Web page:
十年未壞嘅遊戲軚盤

http://support.logitech.com/en_ca/product/momo-racing-force-feedback-wheel

而家科技一日千里,好多嘢都一兩年就淘汰咗。而我呢支,十年以上,而家重用到冇壞,都係一種成就。雖然有一段長時間好少用,可能幾個月先用一陣 :p ,但放咁耐啲膠都唔溶,都算唔話得,夠耐用。

(其實唔係唔想換,係覺得買咗都會好少時間玩,有啲浪費,諗下諗下,由 25 到 27 到 29,都重未覺得化算。)

"Infinity gets boring" ...

When infinity gets boring: What went wrong with No Man’s Sky -- Douglas Heaven, New Scientist

I don't have time for this kind of games. I don't know whether the article is fair in commenting the game. But I find the topic interesting. Variety is not enough. Randomness is not enough. Ironically, we can find variety and randomness boring. So, can we write algorithms that can respond to the players and keep generating content that they find interesting?

Let's think about user-generated content from highly moddable games. Some games can be popular for several years, being kept alive by user-generated mods. Some may not be of professional quality, but (some) users do know what (some) users want.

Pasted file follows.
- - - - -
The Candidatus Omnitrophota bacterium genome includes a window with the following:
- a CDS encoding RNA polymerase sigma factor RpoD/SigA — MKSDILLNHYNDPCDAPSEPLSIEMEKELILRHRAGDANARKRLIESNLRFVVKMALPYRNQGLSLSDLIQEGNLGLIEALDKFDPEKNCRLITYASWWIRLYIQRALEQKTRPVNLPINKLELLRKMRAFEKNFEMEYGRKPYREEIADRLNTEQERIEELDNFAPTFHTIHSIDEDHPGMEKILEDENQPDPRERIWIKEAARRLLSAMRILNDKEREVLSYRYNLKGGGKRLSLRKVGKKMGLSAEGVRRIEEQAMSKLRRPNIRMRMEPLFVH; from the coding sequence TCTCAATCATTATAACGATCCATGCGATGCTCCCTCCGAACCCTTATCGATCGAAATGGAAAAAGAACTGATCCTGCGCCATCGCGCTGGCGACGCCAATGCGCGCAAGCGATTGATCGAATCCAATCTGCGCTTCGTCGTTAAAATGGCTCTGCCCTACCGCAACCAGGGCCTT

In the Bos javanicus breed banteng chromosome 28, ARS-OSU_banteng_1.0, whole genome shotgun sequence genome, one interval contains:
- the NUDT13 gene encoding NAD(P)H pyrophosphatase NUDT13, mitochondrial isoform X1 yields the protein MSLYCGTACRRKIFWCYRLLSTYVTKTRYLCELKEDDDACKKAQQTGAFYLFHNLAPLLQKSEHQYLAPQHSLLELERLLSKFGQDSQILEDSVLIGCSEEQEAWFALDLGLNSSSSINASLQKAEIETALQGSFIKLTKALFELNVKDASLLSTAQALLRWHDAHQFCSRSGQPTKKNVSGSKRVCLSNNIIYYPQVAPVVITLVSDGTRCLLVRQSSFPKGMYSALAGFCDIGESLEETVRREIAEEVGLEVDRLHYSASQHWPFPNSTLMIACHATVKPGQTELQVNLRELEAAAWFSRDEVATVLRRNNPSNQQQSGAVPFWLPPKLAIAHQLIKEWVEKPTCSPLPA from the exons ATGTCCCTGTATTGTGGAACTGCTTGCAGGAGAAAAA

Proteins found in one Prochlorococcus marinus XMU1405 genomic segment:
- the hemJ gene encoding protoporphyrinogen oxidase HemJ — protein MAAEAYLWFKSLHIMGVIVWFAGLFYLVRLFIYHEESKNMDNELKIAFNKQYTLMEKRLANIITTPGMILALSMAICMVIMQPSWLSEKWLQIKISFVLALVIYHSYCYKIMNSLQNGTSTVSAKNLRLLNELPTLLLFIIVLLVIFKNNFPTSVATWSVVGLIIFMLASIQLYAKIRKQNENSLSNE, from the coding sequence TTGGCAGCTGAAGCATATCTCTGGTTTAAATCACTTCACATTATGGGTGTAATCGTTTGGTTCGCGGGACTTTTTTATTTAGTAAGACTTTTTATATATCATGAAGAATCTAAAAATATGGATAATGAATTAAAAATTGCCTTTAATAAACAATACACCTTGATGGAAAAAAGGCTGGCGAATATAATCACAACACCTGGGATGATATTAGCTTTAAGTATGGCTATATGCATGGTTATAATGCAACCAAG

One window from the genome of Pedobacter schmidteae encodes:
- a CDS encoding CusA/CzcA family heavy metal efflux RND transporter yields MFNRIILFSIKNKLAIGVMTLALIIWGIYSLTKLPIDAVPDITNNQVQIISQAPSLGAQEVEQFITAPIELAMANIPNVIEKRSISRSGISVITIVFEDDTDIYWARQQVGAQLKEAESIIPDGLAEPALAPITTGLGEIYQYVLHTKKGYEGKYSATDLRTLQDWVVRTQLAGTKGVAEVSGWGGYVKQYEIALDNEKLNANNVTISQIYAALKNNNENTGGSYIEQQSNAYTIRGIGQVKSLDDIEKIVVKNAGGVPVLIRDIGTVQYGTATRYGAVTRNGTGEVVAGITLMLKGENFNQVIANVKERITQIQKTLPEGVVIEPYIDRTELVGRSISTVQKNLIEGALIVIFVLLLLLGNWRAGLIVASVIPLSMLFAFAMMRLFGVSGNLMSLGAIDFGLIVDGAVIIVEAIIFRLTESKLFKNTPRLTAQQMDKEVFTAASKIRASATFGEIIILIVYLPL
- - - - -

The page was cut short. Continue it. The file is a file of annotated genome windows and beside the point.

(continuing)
Then the question is, can we write algorithms that can mod a game in response to an individual user?

A very challenging question. And I think this actually is a psychological question, not a programming one nor AI one.

Where Do I Belong

I wish I had the opportunity to grow up in a community. I know very few people who are hard of hearing. Not because there are few. There are many. However, we do not have a community. Sometimes I envy the Deaf. They have a community. They know where they belong to. Some people I know who are hard of hearing strive to be "normal". But no, we can't be normal if by normal it means being normal in hearing. It is isolating because it is not easy to know where we belong ... and it is not completely up to us. To belong to a community, you need to be accepted.

Maybe I can study this topic. :)